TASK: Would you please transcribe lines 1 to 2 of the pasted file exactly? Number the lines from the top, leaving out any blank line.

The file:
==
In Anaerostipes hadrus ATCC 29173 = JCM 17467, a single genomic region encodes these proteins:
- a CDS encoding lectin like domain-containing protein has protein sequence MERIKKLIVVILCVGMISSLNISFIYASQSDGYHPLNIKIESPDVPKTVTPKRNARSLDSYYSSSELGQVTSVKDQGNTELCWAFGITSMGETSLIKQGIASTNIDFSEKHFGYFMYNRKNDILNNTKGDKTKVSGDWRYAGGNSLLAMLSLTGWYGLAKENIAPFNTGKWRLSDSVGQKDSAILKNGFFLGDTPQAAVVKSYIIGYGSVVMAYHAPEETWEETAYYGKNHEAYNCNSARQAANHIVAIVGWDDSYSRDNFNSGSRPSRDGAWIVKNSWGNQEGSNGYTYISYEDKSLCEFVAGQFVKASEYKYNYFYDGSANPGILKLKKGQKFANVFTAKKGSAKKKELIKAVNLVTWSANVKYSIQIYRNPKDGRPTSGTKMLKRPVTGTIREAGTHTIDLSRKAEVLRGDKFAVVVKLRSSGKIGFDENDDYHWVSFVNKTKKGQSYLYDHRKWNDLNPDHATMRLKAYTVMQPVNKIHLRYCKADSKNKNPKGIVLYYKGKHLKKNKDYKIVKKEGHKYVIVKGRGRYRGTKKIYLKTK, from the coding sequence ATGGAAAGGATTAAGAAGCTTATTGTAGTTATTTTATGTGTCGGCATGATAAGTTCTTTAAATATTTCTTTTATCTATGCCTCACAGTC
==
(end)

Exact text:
In Anaerostipes hadrus ATCC 29173 = JCM 17467, a single genomic region encodes these proteins:
- a CDS encoding lectin like domain-containing protein has protein sequence MERIKKLIVVILCVGMISSLNISFIYASQSDGYHPLNIKIESPDVPKTVTPKRNARSLDSYYSSSELGQVTSVKDQGNTELCWAFGITSMGETSLIKQGIASTNIDFSEKHFGYFMYNRKNDILNNTKGDKTKVSGDWRYAGGNSLLAMLSLTGWYGLAKENIAPFNTGKWRLSDSVGQKDSAILKNGFFLGDTPQAAVVKSYIIGYGSVVMAYHAPEETWEETAYYGKNHEAYNCNSARQAANHIVAIVGWDDSYSRDNFNSGSRPSRDGAWIVKNSWGNQEGSNGYTYISYEDKSLCEFVAGQFVKASEYKYNYFYDGSANPGILKLKKGQKFANVFTAKKGSAKKKELIKAVNLVTWSANVKYSIQIYRNPKDGRPTSGTKMLKRPVTGTIREAGTHTIDLSRKAEVLRGDKFAVVVKLRSSGKIGFDENDDYHWVSFVNKTKKGQSYLYDHRKWNDLNPDHATMRLKAYTVMQPVNKIHLRYCKADSKNKNPKGIVLYYKGKHLKKNKDYKIVKKEGHKYVIVKGRGRYRGTKKIYLKTK, from the coding sequence ATGGAAAGGATTAAGAAGCTTATTGTAGTTATTTTATGTGTCGGCATGATAAGTTCTTTAAATATTTCTTTTATCTATGCCTCACAGTC